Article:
Thus Spiritually as those who are ‘in Christ’ they were ‘buried with Him through baptism unto death’, dying and being buried with Him in Spiritual union with Him that they might also rise with Him. They have been united with Him in His burial so that they might experience His true death. That Christ ‘died and was buried’ was fundamental to the early church (1 Corinthians 15:3) so that His burial is the final seal on His death. Being buried with Him was proof that they had died with Him. Burial is death intensified. Thus they have ‘put on Christ’ (Galatians 3:27) in His death.

In the same way our recognition of our burial ‘with Him’ is the final seal on the fact that we recognise that we have died with Him. And this so that ‘like as Christ was raised from the dead for the glory of the Father, we also might walk in newness of life’. This newness of life can only signify life in the Spirit ‘in Christ’ (compare Romans 8:3-4; 2 Corinthians 5:17; Galatians 5:16; Galatians 5:24-25). It is the new life by which we were ‘made alive’ when all our trespasses were forgiven (Colossians 2:13), when we were ‘raised with Him through faith in the working of God Who raised Him from the dead ’ (Colossians 2:12). It is indicative of the new man who has been created in righteousness and true holiness (Ephesians 4:24; contrast the ‘old man’ in Romans 6:6 below), of the fact that in Christ we are a new creation (2 Corinthians 5:17).

‘Through the glory of the Father’ indicates the glory of the Father as revealed in what He accomplished. We might paraphrase as ‘through the Father’s glorious act whereby He revealed His glory’. It indicates the Father’s glorious power as revealed in resurrection (see Ephesians 1:17 onwards where it is the Father of glory Who raises Christ from the dead and exalts Him above all), something which brings glory to Him in His omnipotence. It indicates the demonstration of His life-giving power and righteousness (righteousness because Christ’s resurrection demonstrated both the Father’s righteousness and His own righteousness. It was because He was wholly righteous that He could be righteously raised). Compare John 17:5 where Jesus was to be raised again in order to be restored to His former glory, the glory which He had with the Father before the world was. And even to see Lazarus raised from the dead would to some extent be to see the glory of the Father (John 11:40; John 11:23). The raising of Lazarus was possible because Jesus is the resurrection and the life (John 11:25). It thus revealed the glory of the Father. Note here also the implied connection of sinlessness with the glory of the Father. Compare Romans 3:23. To sin is to come short of the glory of the Father. So to be involved in the glory of the Father is to be sinless, and to repudiate sin.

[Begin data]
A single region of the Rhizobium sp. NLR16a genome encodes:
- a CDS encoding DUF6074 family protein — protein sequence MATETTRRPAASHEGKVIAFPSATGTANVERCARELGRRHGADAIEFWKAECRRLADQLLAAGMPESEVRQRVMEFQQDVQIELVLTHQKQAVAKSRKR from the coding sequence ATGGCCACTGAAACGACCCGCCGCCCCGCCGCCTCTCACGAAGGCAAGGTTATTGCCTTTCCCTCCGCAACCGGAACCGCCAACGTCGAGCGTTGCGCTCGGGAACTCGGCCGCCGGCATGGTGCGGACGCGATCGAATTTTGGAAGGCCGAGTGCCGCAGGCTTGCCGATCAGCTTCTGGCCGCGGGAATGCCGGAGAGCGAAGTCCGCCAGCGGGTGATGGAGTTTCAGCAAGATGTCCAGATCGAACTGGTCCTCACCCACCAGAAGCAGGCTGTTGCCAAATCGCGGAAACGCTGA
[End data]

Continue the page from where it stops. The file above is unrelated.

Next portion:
Verse 5

‘For if we have been conjoined with him in the likeness of his death, we shall be also (in the likeness) of his resurrection,’

In Romans 6:4 our entering into Christ’s death resulted in the fact that ‘like as Christ was raised from the dead through the glory of the Father, so we also might walk in newness of life.’ This verse continues that thought and associates ‘walking in newness of life’ with being partakers in Christ’s resurrection. The use of the particular verb, which means being ‘conjoined with in the same way that one plant grows together with another’, is particularly apposite. What is ‘foreign’ is conjoined with the base plant so as to make it one with the base plant. (Compare Romans 11:16-24 where the Christian is conjoined with the Olive Tree of the Messiah). In this way are we, who are ‘foreign’ to Him because of our sinfulness and imperfect humanity, made one with and conjoined with the One Who is sinless and perfect.